CB1 has been identified for its compatibility, or its ability to interact with certain parts of the human brain called the endocannabinoid system.

The endocannabinoid system helps regulate sleep, appetite, digestion, hunger, mood, motor control, immune function, reproduction and fertility, pleasure and reward, pain, memory and temperature regulation.

The discovery confirmed what recreational users believe, based on their own experience, that marijuana induces a natural, or safe, interaction with the human body—which itself has elements of cannabis.

Cannabis oil

Medical cannabis comes in various forms, including vapor, capsules, lozenges, dermal patches and oil.

In the Philippines, cannabis oil is made by private sources to help cancer patients.

A few years ago, an American residing in the Philippines was diagnosed with a “high-grade AA” brain tumor.

In 2013, he underwent open brain surgery, then went through 42 days of radiation, which was followed by six months of chemotherapy in 2014.

After a short period of remission, the American, who requested anonymity, said the tumor came back in mid-2015, which required another round of radiation and chemotherapy.

In late 2016, the tumor returned for a third time. That was when he decided to try cannabis oil and go on a vegetarian diet.

“I take the oil three times a day in very small dosages,” he said. “I still battle cancer, but I feel healthy and strong and I’m able to live a normal life and go to work daily.”

He added: “I look forward to the day when medical cannabis will receive the credit it deserves and becomes available for all people suffering from cancer.”


A female doctor, who also requested anonymity, decided to administer cannabis oil to a brother-in-law who was suffering from mouth cancer.

Another doctor, who facilitated the supply of cannabis oil to his colleague’s brother-in-law, told the Inquirer that the patient was declared “cancer-free in two weeks, with no need for chemo.”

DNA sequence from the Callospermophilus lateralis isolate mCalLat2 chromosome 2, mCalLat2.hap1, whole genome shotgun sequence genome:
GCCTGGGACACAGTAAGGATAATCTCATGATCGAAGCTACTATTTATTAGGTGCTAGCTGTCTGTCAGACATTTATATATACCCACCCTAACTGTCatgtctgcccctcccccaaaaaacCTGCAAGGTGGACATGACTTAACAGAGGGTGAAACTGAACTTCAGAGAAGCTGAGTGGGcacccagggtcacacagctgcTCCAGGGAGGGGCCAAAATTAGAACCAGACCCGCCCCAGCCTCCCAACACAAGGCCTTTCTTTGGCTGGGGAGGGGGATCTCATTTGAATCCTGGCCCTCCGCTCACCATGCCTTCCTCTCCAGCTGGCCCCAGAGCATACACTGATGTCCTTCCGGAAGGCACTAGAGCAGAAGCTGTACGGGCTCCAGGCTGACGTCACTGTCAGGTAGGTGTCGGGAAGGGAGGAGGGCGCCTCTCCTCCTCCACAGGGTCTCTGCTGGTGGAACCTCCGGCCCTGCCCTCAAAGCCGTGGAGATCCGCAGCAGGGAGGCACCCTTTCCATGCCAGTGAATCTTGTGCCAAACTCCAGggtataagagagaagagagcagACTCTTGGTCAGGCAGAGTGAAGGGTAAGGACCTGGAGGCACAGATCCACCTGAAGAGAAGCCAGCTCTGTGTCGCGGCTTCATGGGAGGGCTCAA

But the most astounding case the Inquirer has learned about was that of an 8-year-old boy afflicted last year with stage 4 brain cancer. His father, who also requested anonymity, recounted his son’s dramatic journey.

When tests confirmed that the boy had multiple tumors in the brain, doctors recommended five days of radiation for six weeks, and chemotherapy once a week for 10 months.

The father said three weeks of radiation therapy made his son “sluggish, weak, moody, have a hard time sleeping, lose his appetite as well as his concentration.”

When friends told him about cannabis oil, he researched the subject and was willing to give it a try. He met a doctor who helped him get the oil and advised him on administering it to his son.

He, however, did not inform his son’s doctors that he would be trying out cannabis oil on the kid.

Starting with a dose of one drop, thrice a day, of 1 ml cannabis oil through rectal suppository, the boy was observed to “sleep soundly, had energy to play and his mood swings lessened.”

On the advice of his cannabis oil source, the father gradually increased his son’s dosage while continuing radiation.

Two months later, the boy was taken off radiation, but went on taking the oil till the dosage reached five drops, thrice a day.

The attending neurosurgeon requested an MRI (magnetic resonance imaging) procedure before the boy started his chemotherapy. The MRI results showed “all four tumors in the brain shrank significantly up to the point that one of the tumors disappeared.”

When the boy started undergoing chemotherapy, his father continued giving him cannabis oil for five months.

A second MRI yielded results that the father described as “mind-boggling to the point of disbelief: All tumors are now gone except for one that is suspected as a ‘scar tissue’ and is yet to be ruled out in the next MRI. I asked the doctor if we are on track with my son’s progress, and his answer was, ‘No, we are way ahead. I have never seen such a case respond so fast to this medical protocol. We’ve been praying for a miracle. I believe this is a miracle.”

On June 12, attending doctors declared the boy “in remission, no maintenance meds needed, patient in very good condition, is steadily gaining weight and his energy is back. Patient is still taking the oil five drops, thrice daily, orally but stopped the suppository.”

Skeptics may dismiss such testimonies as merely anecdotal evidence. Yet marijuana—from which cannabis oil is made—has, for thousands of years, been regarded as medicine, until the US government outlawed its cultivation and use, and the Philippines adopted that law.